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The Risks Of Investing In Rio Tinto Plc

Today I am highlighting what you need to know before investing in Rio Tinto (LSE: RIO) (NYSE: RIO.US).

Weak iron ore prices to dent revenues

On the face of it, Rio Tinto put in yet another stellar performance during the first six months of 2014. The business saw iron ore production gallop 10% higher during January-June, to 139.5 million tonnes and which marked a fresh half-year production record. On top of this, the mining giant also saw shipments surge by a fifth to 142.4 million tonnes, also a new six-month peak.

However, many commentators believe that iron ore sales could experience a sharp deceleration very soon as steel mill restocking comes to an end. And on a longer-term basis, fears abound that floods of new material from the world’s major producers could swamp the market.

Against this backdrop, just this month Bank of America-Merrill Lynch decided to slash its iron ore forecasts for this year and next. The Rio Tintoproduction prospects of commodities leviathan China continues to dominate sentiment, and the bank expects that “Chinese mines will be around for longer, as government incentives, lower than expected costs and access to higher-grade areas provide support”.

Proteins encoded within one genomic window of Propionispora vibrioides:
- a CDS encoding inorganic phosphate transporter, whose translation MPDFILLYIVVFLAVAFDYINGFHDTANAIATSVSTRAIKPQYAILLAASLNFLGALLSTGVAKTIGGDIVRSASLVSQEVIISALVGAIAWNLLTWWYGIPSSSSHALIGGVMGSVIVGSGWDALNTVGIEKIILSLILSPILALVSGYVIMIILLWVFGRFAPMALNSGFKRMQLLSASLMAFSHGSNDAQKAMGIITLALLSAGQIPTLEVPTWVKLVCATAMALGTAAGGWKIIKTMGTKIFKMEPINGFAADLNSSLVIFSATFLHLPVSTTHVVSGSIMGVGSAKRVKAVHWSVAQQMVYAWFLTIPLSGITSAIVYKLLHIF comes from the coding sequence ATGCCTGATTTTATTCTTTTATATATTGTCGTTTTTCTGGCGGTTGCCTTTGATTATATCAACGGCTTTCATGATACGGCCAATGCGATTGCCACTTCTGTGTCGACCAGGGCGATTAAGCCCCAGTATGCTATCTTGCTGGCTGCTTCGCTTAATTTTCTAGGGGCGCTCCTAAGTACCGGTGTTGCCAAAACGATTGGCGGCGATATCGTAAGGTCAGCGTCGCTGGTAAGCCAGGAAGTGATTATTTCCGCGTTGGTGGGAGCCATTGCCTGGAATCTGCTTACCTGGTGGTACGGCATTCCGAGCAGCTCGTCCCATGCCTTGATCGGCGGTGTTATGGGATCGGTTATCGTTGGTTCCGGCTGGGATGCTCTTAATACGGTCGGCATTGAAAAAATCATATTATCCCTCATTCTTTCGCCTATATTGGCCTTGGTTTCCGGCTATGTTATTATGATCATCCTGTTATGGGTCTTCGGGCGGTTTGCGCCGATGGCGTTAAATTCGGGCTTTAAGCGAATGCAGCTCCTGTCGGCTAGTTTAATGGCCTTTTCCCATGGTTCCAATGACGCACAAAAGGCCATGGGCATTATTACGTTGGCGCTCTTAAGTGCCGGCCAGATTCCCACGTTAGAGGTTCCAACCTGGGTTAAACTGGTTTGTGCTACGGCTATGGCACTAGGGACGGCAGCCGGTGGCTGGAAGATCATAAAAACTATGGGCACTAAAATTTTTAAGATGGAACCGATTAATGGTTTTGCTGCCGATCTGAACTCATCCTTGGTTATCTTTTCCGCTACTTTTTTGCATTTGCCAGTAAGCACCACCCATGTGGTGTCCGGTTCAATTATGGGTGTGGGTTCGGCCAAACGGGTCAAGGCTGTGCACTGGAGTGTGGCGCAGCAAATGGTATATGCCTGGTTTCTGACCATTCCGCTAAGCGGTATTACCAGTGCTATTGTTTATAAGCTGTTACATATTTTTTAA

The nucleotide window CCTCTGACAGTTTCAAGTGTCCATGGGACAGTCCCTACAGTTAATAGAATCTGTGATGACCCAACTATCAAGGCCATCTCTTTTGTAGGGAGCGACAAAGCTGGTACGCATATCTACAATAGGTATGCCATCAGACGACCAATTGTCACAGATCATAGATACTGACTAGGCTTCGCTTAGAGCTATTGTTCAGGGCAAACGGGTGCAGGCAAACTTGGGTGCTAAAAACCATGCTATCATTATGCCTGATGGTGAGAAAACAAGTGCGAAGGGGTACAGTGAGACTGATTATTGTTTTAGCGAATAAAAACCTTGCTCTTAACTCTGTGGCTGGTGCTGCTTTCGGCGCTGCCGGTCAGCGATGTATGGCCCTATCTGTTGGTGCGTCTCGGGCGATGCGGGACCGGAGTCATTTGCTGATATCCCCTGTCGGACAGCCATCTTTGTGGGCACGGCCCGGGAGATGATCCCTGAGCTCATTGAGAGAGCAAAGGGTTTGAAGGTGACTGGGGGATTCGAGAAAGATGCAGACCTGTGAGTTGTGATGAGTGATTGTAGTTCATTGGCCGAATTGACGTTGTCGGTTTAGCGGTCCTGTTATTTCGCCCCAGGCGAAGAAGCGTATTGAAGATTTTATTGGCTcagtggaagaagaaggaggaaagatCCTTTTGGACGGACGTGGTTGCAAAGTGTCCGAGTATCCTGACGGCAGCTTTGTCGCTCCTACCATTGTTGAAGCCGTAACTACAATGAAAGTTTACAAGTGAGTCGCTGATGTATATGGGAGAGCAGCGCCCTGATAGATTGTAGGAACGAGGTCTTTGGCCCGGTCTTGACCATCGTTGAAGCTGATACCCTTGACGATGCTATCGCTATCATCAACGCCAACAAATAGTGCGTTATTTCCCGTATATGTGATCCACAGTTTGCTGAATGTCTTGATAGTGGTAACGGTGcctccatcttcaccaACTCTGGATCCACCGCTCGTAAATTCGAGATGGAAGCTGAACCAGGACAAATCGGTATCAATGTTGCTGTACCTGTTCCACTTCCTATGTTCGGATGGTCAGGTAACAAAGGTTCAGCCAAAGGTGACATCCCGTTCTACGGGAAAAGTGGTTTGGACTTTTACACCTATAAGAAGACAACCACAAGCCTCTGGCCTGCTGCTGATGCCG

The institution now expects the steelmaking ingredient to average $107 per tonne this year on a cost, insurance and freight basis, down 3% from its previous projection of $110.

The bank was even stricter on its guidance for 2015, with a new forecast of $95 per tonne marking a 10% downgrade from its former estimate of $105. And Bank of America expects the material to remain at these price levels until the end of 2018 at least.

Given that buckets of new capacity are also set to hit the market from Australia and Brazil over the next couple of years, exacerbating the already-worrying fundamental imbalance, Rio Tinto could be in for a prolonged period of earnings weakness — the business sources in excess of 75% of total earnings from the iron ore market.

On top of this, oversupply in many of Rio Tinto’s other key commodity markets is also likely to weigh on the firm’s revenues outlook for the next 24 months. Indeed, Bank of America has also cut its forecasts for copper, uranium, molybdenum, and hard coking and thermal coal through to the end of 2015, with only aluminium bucking the trend. These issues could have a disastrous effect on the company’s bottom line in coming years.

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Royston Wild has no position in any shares mentioned. The Motley Fool has no position in any of the shares mentioned.